It has been a long summer and it is just getting started! The heat has been incredible. We had a new record high, 116 degrees F. This is an amazing amount of heat and one which normally would have had us hunkered down inside our house enjoying our central heat/ac via heat pump. Yeah, Lady Luck struck again and we had air conditioner issues. The worst kind of issue, the gradual change. As the heat kept increasing every day our heat pump kept losing temperature differential and the house just kept getting hotter. Our house got over 90 degrees and three days after we called a repairman out he came! I consider this a success, but we found out our system has a coolant leak and some valve that needs to be replaced and it turned out to be a factory order so we may get it fixed 8 days after discovering it. If its only 8 days I am going to take it as a win. The heat is now under 100 F and at night it is actually cooling off so we have a huge fan that goes in the breeze porch and sucks in all of the cold air and blows it everywhere via the upstairs hallway. We had to have some relief as Annmarie was sleeping at her moms and I was staying up late or getting up early trying to open the house to get it cooled off.
It turns out my mother had an air conditioner for the shop that she was not using. We thought abut putting it up in our bedroom but it really needs some external support. We ended up putting it down in our craft room with the Murphy bed! That bed is turning out to be on of our great purchases of the year. It is getting a lot of use. I had the saw set up and an old table I had not yet discarded and in an hour we had the stand built and the air conditioner installed and blowing cold air! It was the best nights sleep I had had in one week. The house only got to 79 degrees with the new setup. This is much better than 90, sweat does not run down my back just sitting in the living room now.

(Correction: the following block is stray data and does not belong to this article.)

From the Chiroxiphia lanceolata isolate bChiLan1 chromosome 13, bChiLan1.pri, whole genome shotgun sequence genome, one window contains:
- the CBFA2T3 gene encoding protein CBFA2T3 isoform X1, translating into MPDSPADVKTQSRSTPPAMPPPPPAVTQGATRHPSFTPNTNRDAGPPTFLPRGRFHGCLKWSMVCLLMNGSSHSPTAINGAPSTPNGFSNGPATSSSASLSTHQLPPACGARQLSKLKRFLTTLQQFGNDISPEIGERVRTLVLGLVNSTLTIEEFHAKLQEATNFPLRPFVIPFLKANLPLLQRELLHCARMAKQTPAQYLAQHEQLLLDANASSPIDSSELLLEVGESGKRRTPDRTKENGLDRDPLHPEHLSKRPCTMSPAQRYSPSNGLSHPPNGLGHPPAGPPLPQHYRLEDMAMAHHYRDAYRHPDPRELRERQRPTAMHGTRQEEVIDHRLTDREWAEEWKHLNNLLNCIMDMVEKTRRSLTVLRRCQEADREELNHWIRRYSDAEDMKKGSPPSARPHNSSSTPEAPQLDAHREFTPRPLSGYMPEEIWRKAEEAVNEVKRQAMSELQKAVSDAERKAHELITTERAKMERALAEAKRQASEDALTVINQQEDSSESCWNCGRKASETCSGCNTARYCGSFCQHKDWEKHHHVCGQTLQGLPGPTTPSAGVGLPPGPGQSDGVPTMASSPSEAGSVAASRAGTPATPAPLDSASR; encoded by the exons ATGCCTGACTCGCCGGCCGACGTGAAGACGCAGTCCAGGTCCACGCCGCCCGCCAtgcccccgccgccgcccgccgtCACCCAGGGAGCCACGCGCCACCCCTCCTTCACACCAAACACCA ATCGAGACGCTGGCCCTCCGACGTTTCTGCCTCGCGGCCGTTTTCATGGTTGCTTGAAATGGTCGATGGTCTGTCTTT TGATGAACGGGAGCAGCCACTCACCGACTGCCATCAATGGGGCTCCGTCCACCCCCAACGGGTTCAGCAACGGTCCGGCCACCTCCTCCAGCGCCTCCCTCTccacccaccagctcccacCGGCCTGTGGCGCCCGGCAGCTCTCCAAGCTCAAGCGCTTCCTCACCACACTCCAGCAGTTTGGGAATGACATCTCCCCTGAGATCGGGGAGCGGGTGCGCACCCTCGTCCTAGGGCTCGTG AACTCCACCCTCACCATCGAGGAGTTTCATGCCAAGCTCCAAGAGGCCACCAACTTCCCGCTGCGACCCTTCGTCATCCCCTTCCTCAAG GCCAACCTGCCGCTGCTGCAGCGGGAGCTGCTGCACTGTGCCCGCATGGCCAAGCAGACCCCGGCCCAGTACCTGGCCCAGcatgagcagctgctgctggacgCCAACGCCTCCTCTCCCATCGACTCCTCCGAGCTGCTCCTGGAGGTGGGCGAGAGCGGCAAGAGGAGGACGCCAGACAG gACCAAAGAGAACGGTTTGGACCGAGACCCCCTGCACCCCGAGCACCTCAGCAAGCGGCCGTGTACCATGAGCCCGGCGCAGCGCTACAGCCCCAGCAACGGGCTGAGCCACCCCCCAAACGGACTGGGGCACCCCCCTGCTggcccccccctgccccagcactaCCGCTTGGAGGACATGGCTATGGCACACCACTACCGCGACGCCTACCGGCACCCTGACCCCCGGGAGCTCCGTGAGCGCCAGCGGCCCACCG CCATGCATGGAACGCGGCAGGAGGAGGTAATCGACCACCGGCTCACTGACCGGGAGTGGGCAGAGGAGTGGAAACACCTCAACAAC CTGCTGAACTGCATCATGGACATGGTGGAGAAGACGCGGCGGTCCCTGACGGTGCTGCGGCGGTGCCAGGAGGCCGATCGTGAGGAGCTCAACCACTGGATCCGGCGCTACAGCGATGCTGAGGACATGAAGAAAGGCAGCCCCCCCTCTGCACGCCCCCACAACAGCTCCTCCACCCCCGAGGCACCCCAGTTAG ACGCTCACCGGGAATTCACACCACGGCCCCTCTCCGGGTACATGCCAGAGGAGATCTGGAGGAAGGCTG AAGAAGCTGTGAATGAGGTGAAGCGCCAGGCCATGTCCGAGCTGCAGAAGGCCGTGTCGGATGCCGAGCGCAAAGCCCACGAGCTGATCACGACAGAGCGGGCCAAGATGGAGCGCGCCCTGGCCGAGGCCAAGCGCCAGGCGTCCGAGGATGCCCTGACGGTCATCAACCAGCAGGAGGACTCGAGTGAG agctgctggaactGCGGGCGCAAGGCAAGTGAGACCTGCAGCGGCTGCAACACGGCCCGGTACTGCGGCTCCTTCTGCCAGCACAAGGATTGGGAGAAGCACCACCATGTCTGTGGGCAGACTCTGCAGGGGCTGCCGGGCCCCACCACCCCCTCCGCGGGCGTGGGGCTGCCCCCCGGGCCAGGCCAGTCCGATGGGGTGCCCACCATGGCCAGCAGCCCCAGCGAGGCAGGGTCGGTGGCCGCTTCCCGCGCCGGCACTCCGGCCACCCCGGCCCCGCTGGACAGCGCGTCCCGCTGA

Friday was a lazy day for me. I don’t have them very often but it has been a long stretch at work and all of my helpers were busy having lives. So I started the day off by making waffles. I got 2 and the chickens got 4. They fought over theirs more than I did. I binge watched Netflix, I still didn’t manage to finish my TV series, it even has a second season so its going to take some more time. I did spend an hour trying to get our yard sprinkler up and going. I had it apart three times and managed to blow rust, and water all over my face and shirt one time. I did get it up and working eventually, that was my big feat for the day. Annmarie and I even went into town and had a sit down dinner, which hasn’t been happening much with Covid. Our local bunny rabbit makes a showing almost every day now. I see it hopping around and we even saw a covey of Hungarian Partridges (Huns) with babies in our driveway. All of the animals seem to have done well this spring.